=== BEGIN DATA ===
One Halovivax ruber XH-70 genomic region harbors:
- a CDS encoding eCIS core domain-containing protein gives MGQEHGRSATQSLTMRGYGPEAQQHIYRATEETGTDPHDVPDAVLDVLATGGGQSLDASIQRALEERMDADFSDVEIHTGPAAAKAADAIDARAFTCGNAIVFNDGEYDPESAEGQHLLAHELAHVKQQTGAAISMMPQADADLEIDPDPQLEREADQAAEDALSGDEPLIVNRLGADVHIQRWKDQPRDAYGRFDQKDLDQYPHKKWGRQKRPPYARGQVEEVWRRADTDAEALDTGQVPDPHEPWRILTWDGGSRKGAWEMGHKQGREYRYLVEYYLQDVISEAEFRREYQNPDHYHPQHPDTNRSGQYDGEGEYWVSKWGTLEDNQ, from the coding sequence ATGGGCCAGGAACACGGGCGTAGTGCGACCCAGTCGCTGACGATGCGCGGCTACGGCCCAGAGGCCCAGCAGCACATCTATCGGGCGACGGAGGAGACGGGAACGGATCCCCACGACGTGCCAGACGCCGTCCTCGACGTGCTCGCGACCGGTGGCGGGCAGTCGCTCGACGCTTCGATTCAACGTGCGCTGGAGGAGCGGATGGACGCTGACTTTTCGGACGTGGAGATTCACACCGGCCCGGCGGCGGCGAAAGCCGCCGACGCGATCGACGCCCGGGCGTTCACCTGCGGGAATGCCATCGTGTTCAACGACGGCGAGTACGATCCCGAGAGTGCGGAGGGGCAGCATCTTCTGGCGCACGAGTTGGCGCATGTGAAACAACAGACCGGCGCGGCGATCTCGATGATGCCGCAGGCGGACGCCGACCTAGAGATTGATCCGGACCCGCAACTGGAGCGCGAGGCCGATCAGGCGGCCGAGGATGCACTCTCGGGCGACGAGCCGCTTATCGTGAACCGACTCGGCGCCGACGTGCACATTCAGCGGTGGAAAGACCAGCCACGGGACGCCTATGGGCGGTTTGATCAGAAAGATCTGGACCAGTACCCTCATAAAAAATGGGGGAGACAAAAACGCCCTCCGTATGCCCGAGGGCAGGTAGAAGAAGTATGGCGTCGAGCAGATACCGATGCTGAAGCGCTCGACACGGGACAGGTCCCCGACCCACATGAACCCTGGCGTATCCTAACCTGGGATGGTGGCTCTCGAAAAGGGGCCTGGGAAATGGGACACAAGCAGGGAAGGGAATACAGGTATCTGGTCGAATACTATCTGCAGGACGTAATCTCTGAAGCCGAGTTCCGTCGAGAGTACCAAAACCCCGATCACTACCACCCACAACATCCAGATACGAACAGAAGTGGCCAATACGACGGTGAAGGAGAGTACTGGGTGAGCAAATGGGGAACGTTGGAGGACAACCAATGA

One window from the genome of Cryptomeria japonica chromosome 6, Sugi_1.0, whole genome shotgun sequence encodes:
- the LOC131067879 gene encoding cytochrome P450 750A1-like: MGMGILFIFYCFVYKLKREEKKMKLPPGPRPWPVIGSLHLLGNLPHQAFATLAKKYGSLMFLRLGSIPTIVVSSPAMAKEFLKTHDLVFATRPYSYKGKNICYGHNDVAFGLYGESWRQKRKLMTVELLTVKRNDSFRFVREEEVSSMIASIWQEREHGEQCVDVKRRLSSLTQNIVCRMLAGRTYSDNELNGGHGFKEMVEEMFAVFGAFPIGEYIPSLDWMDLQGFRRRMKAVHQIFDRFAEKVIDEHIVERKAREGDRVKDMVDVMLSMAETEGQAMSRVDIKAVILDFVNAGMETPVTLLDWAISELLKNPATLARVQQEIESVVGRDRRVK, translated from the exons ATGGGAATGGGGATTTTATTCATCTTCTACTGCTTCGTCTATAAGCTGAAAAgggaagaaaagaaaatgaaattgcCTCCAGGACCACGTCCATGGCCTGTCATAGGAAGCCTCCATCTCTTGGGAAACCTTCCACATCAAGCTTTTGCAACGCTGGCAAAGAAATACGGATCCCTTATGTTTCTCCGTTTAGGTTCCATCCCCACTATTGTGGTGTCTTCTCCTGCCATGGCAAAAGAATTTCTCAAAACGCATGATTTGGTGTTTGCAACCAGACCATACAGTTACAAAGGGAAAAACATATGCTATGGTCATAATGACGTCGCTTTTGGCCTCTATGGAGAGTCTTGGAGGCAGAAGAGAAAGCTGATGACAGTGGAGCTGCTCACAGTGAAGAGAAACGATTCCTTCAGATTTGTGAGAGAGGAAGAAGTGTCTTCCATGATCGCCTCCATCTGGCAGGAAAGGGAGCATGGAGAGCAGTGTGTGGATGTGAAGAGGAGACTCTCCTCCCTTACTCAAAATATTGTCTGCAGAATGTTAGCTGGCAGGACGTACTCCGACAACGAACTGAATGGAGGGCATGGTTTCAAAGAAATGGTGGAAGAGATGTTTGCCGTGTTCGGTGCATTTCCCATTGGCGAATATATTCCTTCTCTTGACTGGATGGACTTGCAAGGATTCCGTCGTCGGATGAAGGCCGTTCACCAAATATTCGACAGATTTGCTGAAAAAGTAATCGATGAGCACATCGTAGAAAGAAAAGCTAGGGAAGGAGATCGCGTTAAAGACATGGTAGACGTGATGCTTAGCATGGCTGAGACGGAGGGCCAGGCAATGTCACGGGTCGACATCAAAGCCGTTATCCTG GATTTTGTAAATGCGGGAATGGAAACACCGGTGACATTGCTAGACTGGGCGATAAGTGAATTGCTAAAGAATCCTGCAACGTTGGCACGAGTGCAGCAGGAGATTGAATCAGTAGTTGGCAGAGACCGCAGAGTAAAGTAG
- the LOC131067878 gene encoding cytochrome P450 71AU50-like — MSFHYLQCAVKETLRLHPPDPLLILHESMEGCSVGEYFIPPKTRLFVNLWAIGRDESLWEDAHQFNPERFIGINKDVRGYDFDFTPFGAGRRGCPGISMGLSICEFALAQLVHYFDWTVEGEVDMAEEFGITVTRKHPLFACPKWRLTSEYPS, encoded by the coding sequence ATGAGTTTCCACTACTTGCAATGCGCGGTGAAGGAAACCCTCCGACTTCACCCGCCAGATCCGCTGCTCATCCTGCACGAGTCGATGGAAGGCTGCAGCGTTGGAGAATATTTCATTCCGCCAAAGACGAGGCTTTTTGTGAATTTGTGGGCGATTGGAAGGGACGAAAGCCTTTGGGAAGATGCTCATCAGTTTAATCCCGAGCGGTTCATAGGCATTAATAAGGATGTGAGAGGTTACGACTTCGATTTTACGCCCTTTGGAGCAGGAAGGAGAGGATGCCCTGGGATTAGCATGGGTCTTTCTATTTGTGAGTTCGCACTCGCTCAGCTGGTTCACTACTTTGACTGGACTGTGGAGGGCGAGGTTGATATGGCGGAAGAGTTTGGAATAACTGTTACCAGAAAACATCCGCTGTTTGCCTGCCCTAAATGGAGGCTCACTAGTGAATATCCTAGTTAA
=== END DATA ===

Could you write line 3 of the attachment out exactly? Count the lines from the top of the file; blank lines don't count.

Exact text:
One window from the genome of Cryptomeria japonica chromosome 6, Sugi_1.0, whole genome shotgun sequence encodes: